The fall semester is beginning, and students are preparing to return to the routine of homework, all-nighters, and cramming for exams. The feeling of a fresh start that a new semester brings increases the motivation many students feel to apply themselves to their studies and succeed in their education.
There are two types of motivation: intrinsic motivation and extrinsic motivation. Intrinsic motivation is an internal motivation driven by a desire to learn a subject or master a skill out of inherent interest and enjoyment. Extrinsic motivation is motivation to master a skill for the sake of achieving a specific result or goal. While extrinsic motivation can be effective in driving students to learn material and earn good grades in the short term, studies have shown that extrinsic motivators for success can reduce students’ intrinsic interests in the subject or skill. Following are four tips to help students develop intrinsic motivation to retain the knowledge and skills they gain in your class for the long-term.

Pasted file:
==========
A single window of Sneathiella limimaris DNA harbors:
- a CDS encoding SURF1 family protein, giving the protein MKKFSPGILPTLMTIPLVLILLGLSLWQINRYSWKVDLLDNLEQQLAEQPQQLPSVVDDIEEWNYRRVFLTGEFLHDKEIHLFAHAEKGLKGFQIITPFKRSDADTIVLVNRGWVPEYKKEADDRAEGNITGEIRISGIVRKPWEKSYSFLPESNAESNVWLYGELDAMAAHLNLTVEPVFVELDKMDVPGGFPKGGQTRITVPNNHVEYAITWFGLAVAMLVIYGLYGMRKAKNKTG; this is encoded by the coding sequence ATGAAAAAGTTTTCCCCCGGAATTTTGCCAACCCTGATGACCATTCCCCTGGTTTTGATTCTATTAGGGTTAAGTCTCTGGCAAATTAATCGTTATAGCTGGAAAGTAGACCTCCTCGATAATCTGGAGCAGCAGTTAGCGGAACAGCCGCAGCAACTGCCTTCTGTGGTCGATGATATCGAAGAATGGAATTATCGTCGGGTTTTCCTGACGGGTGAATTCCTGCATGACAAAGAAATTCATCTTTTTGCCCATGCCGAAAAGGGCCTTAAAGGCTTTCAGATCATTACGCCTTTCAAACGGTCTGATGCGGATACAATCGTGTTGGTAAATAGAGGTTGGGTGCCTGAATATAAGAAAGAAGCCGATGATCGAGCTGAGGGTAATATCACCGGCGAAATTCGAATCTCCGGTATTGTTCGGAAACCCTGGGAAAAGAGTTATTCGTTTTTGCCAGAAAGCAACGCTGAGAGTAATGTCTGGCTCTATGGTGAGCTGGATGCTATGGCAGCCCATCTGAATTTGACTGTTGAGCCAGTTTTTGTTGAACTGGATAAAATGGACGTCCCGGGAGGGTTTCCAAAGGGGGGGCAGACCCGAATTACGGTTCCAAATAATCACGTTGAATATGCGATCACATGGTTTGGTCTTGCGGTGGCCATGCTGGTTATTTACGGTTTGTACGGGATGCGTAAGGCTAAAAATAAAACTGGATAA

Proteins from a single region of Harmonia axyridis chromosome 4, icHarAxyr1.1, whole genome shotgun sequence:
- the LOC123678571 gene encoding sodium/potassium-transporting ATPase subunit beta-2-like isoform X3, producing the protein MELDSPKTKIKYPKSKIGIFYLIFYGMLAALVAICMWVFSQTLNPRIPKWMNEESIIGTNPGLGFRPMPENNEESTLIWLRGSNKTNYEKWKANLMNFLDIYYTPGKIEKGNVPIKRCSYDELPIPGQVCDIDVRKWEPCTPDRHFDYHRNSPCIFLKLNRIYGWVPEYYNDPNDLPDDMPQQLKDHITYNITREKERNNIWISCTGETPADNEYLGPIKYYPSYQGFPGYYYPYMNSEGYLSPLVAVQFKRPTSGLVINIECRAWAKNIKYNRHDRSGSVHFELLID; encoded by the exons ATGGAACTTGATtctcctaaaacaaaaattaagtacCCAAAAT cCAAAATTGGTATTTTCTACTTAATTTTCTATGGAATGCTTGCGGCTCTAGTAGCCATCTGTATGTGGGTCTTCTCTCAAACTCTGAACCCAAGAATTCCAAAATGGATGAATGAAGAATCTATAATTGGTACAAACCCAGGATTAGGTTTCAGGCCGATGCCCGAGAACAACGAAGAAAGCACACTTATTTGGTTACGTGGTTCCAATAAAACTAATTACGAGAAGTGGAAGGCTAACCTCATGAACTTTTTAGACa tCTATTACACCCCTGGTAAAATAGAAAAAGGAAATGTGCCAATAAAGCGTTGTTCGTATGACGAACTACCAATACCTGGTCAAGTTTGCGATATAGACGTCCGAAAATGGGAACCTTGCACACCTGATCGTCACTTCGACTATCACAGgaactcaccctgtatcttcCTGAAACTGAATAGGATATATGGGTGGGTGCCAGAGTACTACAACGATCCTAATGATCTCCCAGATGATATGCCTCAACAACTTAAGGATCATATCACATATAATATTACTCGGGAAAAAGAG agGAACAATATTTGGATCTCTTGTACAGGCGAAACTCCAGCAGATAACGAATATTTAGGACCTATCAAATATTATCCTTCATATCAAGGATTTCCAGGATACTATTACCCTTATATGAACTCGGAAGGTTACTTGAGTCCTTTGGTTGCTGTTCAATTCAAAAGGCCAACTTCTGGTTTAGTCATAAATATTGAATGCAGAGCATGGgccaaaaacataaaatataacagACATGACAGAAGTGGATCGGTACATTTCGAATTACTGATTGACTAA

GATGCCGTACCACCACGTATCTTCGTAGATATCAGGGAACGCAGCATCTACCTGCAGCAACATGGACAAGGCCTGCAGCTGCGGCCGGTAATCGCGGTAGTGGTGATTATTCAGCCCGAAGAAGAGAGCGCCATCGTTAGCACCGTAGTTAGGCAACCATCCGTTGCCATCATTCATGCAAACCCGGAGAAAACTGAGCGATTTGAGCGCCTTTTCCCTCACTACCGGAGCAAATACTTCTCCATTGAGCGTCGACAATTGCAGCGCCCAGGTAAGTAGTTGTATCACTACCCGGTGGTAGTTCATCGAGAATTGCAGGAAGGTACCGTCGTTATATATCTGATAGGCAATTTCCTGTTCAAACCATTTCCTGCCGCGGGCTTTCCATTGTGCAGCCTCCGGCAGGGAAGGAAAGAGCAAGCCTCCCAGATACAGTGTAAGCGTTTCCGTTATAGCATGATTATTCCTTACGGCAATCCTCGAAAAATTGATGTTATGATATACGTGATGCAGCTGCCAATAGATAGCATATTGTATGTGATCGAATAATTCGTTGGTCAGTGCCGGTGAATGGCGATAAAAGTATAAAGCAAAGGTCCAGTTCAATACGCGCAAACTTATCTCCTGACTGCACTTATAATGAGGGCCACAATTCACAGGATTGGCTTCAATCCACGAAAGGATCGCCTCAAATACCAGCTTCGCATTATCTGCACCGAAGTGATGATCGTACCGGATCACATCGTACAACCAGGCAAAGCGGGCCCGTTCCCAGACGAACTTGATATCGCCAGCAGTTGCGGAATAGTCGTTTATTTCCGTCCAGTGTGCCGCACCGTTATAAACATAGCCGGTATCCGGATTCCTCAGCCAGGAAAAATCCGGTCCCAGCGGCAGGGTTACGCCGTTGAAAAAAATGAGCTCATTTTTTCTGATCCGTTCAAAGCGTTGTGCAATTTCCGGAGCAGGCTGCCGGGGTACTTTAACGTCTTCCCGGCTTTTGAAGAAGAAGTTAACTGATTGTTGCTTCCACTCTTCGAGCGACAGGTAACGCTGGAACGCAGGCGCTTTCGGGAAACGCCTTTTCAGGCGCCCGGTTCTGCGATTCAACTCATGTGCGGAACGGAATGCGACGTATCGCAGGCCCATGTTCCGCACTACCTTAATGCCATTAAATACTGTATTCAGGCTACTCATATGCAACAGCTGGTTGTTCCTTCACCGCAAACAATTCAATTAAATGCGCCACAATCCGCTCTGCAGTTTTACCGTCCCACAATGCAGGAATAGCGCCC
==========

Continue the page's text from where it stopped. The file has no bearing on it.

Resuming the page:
Show how the lessons are relevant to their lives and future careers. Students are much more likely to want to study and retain the material once they understand how the information will be useful to them. Show them examples of how concepts can by utilized in their personal and professional lives.
Have students set performance goals. At the beginning of the semester, have students write down what goals they would like to achieve in your class by the end of the semester. Tailor assignments to these interests, and periodically check in with students to have them evaluate their progress and adjust their goals to the appropriate level of challenge if necessary.
Give students options and control over their education. Give students options in their homework assignments and projects when possible. Let them choose topics for essays and research papers, and types of presentations for projects, whether it be PowerPoint presentation, oral presentation, video, or written report. Also use a variety of test types, such as multiple choice, fill-in-the-blank, and short essay. This gives students more control over how they demonstrate their understanding of the subject matter to you.
Foster a sense of belonging in the classroom. Students are more likely to be engaged and intrinsically motivated in the course if they feel a connection with their instructor and peers. Be warm and welcoming towards your students and make an effort to get to know them individually. Also, encourage class participation and create some group activities in order to prompt students to learn from and get to know each other.